Prosecutors in three counties known for their outlier practices on the death penalty were defeated by challengers running on reform platforms, while voters in Oregon and Washington re-elected governors who acted to halt executions. In Hillsborough County, Florida, Democrat Andrew Warren defeated Republican incumbent Mark Ober (pictured, l.). Warren pledged to seek the death penalty less often and establish a unit to uncover wrongful convictions. In Harris County, Texas, incumbent Devon Anderson (pictured, r.) was defeated by Democratic challenger Kim Ogg. Ogg ran on a platform of broad criminal justice reform and had received support from the Black Lives Matter movement. Harris County leads the nation in executions and is second only to Los Angeles in the number of people on its death row. Ogg had said that the death penalty had created "a terrible image for our city and our county" and pledged that, "[u]nder an Ogg admninistration, you will see very few death penalty prosecutions." Brandon Falls, District Attorney of Jefferson County, Alabama, lost his seat to Charles Todd Henderson, who does not support the death penalty and said he plans to “bring about real criminal justice reform.” Hillsborough, Harris, and Jefferson all rank among the 2% of U.S. counties responsible for a majority of death row inmates in the U.S., and were among the 16 most prolific death sentencing counties in the U.S. between 2010-2015. “People are scrutinizing their local criminal justice systems, and people are realizing how much power state attorneys have, and they are seeing elections as a way to change those results,” Deborrah Brodsky, director of the Project on Accountable Justice at Florida State University, said. In gubernatorial elections, voters re-elected governors who had halted executions in their states. Washington voters re-elected Governor Jay Inslee, who imposed a death penalty moratorium, and Oregon voters gave a full term to Governor Kate Brown, who had extended her predecessor's moratorium and pledged to keep the moratorium in effect if elected. In North Carolina, voters defeated incumbent Governor Pat McCrory, who had supported efforts to repeal the state's Racial Justice Act. 

Wrongful Capital Convictions May Be More Likely in Cases of Judicial Override, Non-Unanimous Death Verdicts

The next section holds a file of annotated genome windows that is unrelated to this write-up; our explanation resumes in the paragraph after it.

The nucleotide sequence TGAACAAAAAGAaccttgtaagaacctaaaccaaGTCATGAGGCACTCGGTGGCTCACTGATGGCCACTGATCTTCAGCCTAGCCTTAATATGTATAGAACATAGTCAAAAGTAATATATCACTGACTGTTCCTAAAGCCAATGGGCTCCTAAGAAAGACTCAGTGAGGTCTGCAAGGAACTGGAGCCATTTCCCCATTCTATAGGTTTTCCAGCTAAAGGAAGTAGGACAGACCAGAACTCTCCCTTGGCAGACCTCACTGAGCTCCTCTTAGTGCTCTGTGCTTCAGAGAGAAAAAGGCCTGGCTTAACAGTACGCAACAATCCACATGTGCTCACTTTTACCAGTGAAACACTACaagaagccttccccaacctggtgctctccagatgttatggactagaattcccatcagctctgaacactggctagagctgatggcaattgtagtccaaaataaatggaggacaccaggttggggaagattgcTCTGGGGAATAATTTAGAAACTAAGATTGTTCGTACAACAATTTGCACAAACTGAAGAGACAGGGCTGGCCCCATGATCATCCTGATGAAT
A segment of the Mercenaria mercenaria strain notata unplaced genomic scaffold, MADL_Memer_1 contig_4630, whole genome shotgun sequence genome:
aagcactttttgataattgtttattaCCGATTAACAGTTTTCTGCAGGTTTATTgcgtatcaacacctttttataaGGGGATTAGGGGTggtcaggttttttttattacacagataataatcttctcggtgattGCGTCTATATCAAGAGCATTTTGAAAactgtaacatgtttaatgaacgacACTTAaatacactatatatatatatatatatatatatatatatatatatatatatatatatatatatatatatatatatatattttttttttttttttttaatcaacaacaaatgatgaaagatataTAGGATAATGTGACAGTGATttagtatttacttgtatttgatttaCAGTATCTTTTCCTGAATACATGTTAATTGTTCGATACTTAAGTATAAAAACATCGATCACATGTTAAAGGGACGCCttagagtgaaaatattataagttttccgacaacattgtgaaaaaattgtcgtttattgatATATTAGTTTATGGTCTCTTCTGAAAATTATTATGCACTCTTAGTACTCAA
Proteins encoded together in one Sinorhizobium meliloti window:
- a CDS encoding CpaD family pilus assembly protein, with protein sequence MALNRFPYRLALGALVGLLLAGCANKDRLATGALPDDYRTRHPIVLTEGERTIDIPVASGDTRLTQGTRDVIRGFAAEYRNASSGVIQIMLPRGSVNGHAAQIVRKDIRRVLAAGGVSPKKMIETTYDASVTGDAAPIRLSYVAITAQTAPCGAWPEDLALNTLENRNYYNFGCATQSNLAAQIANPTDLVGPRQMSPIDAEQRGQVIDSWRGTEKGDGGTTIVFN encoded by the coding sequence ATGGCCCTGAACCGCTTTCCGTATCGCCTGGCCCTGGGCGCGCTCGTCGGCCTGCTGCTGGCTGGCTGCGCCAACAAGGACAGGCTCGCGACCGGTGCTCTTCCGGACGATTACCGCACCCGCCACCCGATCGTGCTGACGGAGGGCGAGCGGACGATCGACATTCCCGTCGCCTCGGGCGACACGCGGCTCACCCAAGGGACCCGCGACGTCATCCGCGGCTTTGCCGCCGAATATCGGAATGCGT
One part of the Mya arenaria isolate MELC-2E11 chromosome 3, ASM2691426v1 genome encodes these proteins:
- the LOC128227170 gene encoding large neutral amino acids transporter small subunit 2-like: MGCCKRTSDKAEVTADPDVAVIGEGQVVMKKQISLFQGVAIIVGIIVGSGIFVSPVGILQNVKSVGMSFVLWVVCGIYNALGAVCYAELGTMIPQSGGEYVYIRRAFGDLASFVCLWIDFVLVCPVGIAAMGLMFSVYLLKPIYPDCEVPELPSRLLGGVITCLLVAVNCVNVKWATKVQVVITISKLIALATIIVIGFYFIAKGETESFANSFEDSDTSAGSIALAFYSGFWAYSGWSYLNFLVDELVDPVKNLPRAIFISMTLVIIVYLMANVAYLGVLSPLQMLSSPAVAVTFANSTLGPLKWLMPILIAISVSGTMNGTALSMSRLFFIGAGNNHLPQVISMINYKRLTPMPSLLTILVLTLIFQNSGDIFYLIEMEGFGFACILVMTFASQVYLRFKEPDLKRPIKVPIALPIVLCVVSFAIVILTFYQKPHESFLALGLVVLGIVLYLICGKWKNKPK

New data suggests that states that capital sentencing statutes that permit judges to impose death sentences by overriding jury recommendations for life or after juries have returned non-unanimous recommendations for death may increase the risk of wrongful executions. In an article in the Yale Law Journal Forum, lawyers Patrick Mulvaney and Katherine Chamblee of the Southern Center for Human Rights report that in Alabama, the only state that still permits judges to override a jury's recommendation for life, override cases account for less than a quarter of death sentences but half of death row exonerations. They say that this may be a result of "residual doubt" among jurors, which they describe as “a state of mind that exists somewhere between ‘beyond a reasonable doubt’ and ‘absolute certainty,’” often resulting from weaker or more suspect evidence of guilt. Research has shown that when juror have such doubts, they are substantially more likely to vote for a life, as did jurors in the cases of Alabama death row exonerees Larry Randal Padgett (9-3 jury vote for life) and Daniel Wade Moore (pictured, left, 8-4 vote for life) and current death row prisoner Shonelle Jackson (unanimous jury life recommendation). Non-unanimous jury recommendations for death also appear to pose similar problems. Of Alabama's six death row exonerations, 83% involved either judicial override (3 cases) or non-unanimous jury votes for death (2 cases, including Anthony Ray Hinton, pictured, right). Data from Florida reveals a similar pattern: of the 20 death row exonerations for which information on the jury vote is available, 90% involved a non-unanimous recommendation for death, including three judicial overrides of jury recommendations for life. In 1984, U.S. Supreme Court Justice John Paul Stevens raised concerns about judicial override and wrongful convictions that are now supported by data: “It may well be that the jury was sufficiently convinced of petitioner’s guilt to convict him, but nevertheless also sufficiently troubled by the possibility that an irrevocable mistake might be made . . . that [it] concluded that a sentence of death could not be morally justified in this case.” Statutes permitting judicial override or non-unanimous jury recommendations for death have been under increased scrutiny since the U.S. Supreme Court's decision in Hurst v. Florida in January 2016. Hurst struck down Florida's sentencing statute saying, "The Sixth Amendment requires a jury, not a judge, to find each fact necessary to impose a sentence of death." Florida's legislature responded by ending judicial override and requiring juries to unanimously find aggravating circumstances in capital cases, though they may still make non-unanimous sentencing recommendations. The Delaware Supreme Court struck down its sentencing statute in light of Hurst in August 2016, leaving Florida and Alabama as the only states that still permit non-unanimous jury receommendations of death.